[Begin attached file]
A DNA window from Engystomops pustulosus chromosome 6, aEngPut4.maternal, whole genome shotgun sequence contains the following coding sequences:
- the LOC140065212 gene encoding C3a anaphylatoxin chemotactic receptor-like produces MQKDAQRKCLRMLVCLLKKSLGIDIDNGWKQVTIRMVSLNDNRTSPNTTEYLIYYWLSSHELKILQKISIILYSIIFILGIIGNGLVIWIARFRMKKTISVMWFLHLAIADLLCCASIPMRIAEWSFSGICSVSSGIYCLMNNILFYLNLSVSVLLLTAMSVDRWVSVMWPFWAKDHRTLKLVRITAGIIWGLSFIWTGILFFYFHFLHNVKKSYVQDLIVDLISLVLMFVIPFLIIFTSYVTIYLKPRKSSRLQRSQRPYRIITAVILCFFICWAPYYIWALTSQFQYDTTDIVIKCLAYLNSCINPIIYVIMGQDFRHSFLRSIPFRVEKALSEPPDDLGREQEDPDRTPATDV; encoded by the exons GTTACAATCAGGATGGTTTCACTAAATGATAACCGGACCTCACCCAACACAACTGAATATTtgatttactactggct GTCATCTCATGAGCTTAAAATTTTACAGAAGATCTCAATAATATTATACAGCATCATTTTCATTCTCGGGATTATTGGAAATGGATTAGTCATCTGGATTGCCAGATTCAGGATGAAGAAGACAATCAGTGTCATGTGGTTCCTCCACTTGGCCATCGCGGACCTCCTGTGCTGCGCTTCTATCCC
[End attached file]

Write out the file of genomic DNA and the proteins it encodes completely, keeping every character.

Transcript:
A DNA window from Engystomops pustulosus chromosome 6, aEngPut4.maternal, whole genome shotgun sequence contains the following coding sequences:
- the LOC140065212 gene encoding C3a anaphylatoxin chemotactic receptor-like produces MQKDAQRKCLRMLVCLLKKSLGIDIDNGWKQVTIRMVSLNDNRTSPNTTEYLIYYWLSSHELKILQKISIILYSIIFILGIIGNGLVIWIARFRMKKTISVMWFLHLAIADLLCCASIPMRIAEWSFSGICSVSSGIYCLMNNILFYLNLSVSVLLLTAMSVDRWVSVMWPFWAKDHRTLKLVRITAGIIWGLSFIWTGILFFYFHFLHNVKKSYVQDLIVDLISLVLMFVIPFLIIFTSYVTIYLKPRKSSRLQRSQRPYRIITAVILCFFICWAPYYIWALTSQFQYDTTDIVIKCLAYLNSCINPIIYVIMGQDFRHSFLRSIPFRVEKALSEPPDDLGREQEDPDRTPATDV; encoded by the exons GTTACAATCAGGATGGTTTCACTAAATGATAACCGGACCTCACCCAACACAACTGAATATTtgatttactactggct GTCATCTCATGAGCTTAAAATTTTACAGAAGATCTCAATAATATTATACAGCATCATTTTCATTCTCGGGATTATTGGAAATGGATTAGTCATCTGGATTGCCAGATTCAGGATGAAGAAGACAATCAGTGTCATGTGGTTCCTCCACTTGGCCATCGCGGACCTCCTGTGCTGCGCTTCTATCCC